If this blog were my significant other, she would have left me days ago. Thankfully, it’s just a jumble of code that remains completely inert until I start monkeying with it. And though said monkeying has been pretty absent recently, I’m here to remedy that now.
Let’s talk cross-media synergy, but in a good way. Tie-ins don’t always have to suck. Games like The Godfather and Scarface: The World is Yours provided younger folks with an interactive entry point to some classic works of Cinema. The Riddick juggernaut even now continues to throw light on predecessor Pitch Black. And Bratz… ah… well that one’s kind of offensive. But hey, it takes all kinds.
Rhythm games are another beast entirely. A beast that had until recently cranked amps to 11 and trashed hotel rooms in the guise of Guitar Hero and Rock Band, at least for the bulk of the gaming audience (see also: Beatmania). Now, the child of that beast’s incestuous relationship with its own parents is coming to get your head bobbing and your hand thrown up. DJ Hero and Scratch: The Ultimate DJ aren’t blazing the trail for turntable rhythm games, but they’re definitely being designed with a more Western audience in mind.
First, I want to direct you to Leigh Alexander’s Gamasutra interview with game development veep for Genius Products (Scratch’s publisher), Mike Rubinelli. There’s some good information in there, much of it very encouraging for a turntable junkie like me to read. Loving the idea of a more freestyle-centric approach.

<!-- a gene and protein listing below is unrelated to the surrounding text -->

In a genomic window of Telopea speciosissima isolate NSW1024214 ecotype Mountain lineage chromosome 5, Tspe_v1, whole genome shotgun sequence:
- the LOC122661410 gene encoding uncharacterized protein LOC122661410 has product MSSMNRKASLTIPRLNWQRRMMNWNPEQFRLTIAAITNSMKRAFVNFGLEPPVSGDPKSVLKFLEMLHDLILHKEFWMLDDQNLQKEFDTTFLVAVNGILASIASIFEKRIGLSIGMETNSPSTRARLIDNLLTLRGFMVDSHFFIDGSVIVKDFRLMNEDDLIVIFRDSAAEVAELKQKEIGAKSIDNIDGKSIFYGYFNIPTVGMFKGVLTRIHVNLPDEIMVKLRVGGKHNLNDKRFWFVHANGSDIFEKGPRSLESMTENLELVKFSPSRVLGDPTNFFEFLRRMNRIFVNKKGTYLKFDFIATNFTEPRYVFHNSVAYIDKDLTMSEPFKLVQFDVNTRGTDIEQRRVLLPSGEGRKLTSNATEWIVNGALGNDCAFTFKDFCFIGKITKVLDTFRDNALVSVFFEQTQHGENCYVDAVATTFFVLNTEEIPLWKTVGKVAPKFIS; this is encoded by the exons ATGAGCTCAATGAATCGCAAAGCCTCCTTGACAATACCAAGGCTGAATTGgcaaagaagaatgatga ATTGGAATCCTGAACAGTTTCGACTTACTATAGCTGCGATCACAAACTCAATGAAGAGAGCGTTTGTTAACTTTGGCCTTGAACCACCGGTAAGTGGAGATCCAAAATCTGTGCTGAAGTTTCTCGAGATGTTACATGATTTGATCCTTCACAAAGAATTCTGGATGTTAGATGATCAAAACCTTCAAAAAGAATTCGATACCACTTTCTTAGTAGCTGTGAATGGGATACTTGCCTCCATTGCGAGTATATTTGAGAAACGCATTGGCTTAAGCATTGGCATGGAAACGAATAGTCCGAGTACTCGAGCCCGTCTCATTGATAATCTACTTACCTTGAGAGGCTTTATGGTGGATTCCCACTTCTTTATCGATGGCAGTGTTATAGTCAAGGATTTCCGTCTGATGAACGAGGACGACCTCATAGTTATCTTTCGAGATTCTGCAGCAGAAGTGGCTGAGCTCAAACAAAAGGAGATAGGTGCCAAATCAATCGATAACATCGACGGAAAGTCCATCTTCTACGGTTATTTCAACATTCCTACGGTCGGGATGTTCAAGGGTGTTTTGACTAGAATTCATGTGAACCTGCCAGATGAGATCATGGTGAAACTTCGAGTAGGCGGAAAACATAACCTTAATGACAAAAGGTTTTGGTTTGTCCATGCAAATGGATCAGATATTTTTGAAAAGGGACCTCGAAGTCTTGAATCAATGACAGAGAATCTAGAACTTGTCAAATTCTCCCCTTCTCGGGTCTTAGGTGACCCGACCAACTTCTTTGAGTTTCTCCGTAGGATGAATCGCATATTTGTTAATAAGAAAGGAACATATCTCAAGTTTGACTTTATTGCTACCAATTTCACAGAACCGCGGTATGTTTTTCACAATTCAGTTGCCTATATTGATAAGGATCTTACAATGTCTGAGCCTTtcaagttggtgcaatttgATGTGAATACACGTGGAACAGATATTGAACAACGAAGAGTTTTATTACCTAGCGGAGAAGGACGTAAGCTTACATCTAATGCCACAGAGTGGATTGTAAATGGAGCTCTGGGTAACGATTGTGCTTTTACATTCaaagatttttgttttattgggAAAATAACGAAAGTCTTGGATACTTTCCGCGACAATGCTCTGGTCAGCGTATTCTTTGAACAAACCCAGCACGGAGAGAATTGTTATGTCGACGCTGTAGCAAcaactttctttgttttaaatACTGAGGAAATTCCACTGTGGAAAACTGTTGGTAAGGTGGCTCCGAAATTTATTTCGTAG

UPDATE: Here’s another great Scratch interview from Destructoid’s Nick Chester. This one is with Dan Lehirich, the game’s designer and creative lead. The mores I sees, the mores I likes.
I’ve got no problem with getting big names in there, folks like Kanye, Beastie Boys and others who are backed by great production. Doesn’t matter if it’s games or records, a name sells. As a lover of hip hop turntablism though, I’m more interested in seeing who gets picked up under the radar. They’re off to a good start, with development apparently being presided over by Quincy Jones III and Beastie scratch artist Mix Master Mike.
Which brings me back to the point of today’s post. I love the idea of games exposing people to areas of entertainment they might have otherwise missed. Reading the Rubinelli interview got me thinking about all of this fantastic music which would be a blast to play in the game. So I’m going to share some of it with you.
Just imagine a rhythm bar superimposed onto this:
That’s from Wave Twisters, DJ Q-Bert’s animated sci-fi flick. Here’s the cover. Mix Master Mike was involved with it. Yeah, you need to see it.
Or how about either of these?
DJ Shadow’s got a pretty sizable following, but I’d hardly call him mainstream. The first track is from his breakout album, Endtroducing…. The second is from the first U.N.K.L.E. album, Psyence Fiction, a collaboration between Shadow and producer James Lavelle. “Rabbit in your Headlights” was pretty big, thanks largely to Thom Yorke’s involvement. Beastie Mike D was involved with that project too you know.
This last one is among my personal favorites. DJ Shadow finds his roots in the Left Coast-based Quannum label (check it here too), which bred the likes of Gift of Gab, Lyrics Born, Lateef the Truth Speaker… a whole mess of ridiculously talented mic rockers, table-turners and beatcrafters. This here video is Lyrics Born’s “I Changed My Mind.” Kickass stuff. Embeddable too. Woo.
Enjoy the noise y’all. Who knows whether any of this will appear in those upcoming turntable games, but it sure would warm this beat-lover’s heart to fake-scratch along with Xcel. And if the game actually lets us scratch the scratches… whoa… that idea was so Meta it made my nose bleed.
Okay, I’ll leave you with two more vids: a slickly produced blues-with-beats from Nu-Mark and Pomo – great album from that collaboration, Blend Crafters – and some straight, raw talent to drop your jaws. Dragonforce, Buckethead… eat your hearts out.